Review by Karl Verhoven
Alexander Utkin completes his adaptation of a traditional Russian folk tale with Tyna of the Lake. Two previous chapters, The King of Birds and The Water Spirit, first introduced a huntsman given a strange reward, then showed him exploring that reward and the consequences. The huntsman’s son attempted to find a way of rectifying a trick played on his father by Vodyanoy, the Water Spirit, the tragic result of which was his being promised to Vodyanoy as lifelong servant. After many adventures the previous book ended with him befriending a young woman able to transform into a bird. She gave him a ring enabling him to breathe underwater, and revealed her father as Vodyanoy.
Having illustrated the two previous books in gorgeous bright art, Utkin doesn’t depart from what’s already worked so well, and we’ve given another fifty pages of that stunning art making the best of the eccentric characters and exotic locations. This time much of the action occurs under the water, and Utkin swirls the shades of bright blue around the characters to dramatic effect, supplying a vivid portrait of an alien environment.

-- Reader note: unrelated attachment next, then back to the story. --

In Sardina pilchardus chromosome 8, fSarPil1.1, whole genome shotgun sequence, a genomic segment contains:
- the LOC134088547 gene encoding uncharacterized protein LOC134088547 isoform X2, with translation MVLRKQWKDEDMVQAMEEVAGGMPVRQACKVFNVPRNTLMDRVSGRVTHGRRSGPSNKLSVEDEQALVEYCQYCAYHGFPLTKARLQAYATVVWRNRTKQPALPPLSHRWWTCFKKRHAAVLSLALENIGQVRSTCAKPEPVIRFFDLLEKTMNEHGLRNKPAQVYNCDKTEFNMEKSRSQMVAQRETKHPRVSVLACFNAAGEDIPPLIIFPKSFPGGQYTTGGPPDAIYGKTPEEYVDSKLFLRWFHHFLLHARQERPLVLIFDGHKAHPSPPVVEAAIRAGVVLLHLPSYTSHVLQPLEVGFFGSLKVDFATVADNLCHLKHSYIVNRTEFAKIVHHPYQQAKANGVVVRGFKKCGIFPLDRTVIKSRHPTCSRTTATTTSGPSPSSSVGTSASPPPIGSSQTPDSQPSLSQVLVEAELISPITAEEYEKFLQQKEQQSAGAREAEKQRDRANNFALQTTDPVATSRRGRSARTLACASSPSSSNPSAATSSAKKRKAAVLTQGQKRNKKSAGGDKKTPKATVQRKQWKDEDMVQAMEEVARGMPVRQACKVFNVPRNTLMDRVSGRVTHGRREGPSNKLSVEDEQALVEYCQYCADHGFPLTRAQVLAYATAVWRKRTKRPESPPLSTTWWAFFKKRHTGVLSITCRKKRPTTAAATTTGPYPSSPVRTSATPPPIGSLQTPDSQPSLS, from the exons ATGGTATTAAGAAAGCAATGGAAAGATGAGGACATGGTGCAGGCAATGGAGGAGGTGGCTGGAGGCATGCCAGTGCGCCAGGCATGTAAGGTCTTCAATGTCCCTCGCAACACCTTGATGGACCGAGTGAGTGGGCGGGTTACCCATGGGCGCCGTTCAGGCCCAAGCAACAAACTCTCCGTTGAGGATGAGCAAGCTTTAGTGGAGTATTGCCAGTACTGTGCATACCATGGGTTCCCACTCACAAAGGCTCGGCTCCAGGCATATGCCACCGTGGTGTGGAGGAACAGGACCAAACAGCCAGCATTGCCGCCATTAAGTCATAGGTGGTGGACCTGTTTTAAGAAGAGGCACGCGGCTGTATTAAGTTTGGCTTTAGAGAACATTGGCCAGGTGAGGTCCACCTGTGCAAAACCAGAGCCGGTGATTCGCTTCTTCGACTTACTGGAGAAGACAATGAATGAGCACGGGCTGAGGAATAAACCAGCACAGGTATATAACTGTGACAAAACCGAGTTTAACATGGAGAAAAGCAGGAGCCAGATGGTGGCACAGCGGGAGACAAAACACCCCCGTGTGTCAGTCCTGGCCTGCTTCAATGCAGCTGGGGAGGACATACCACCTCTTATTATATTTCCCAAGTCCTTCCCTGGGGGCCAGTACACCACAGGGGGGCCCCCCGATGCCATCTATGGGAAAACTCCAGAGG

The story picks up immediately after the boy enters the lake alongside the now named Tyna, being introduced to the wonders and dangers of the underwater world. Vodyanoy is prepared to give the boy a chance to escape his fate, but he’ll have to defeat the king’s champion in what’s claimed to be a fair fight, but as is often the case in fairy tales, it actually isn’t. And there’s a sting in the tail: “You’re not free to leave my underwater kingdom, but your life will be far more leisurely than originally intended”.
Because most of us aren’t familiar with East European folklore, Utkin can amaze with the twists while retaining the essential fairytale quality of the stories he adapts. As ever with such stories, the danger and trickery are prioritised over logical motivation, but the thrills banish any thought of such things. It’s another all ages treat in a nice small hardcover edition.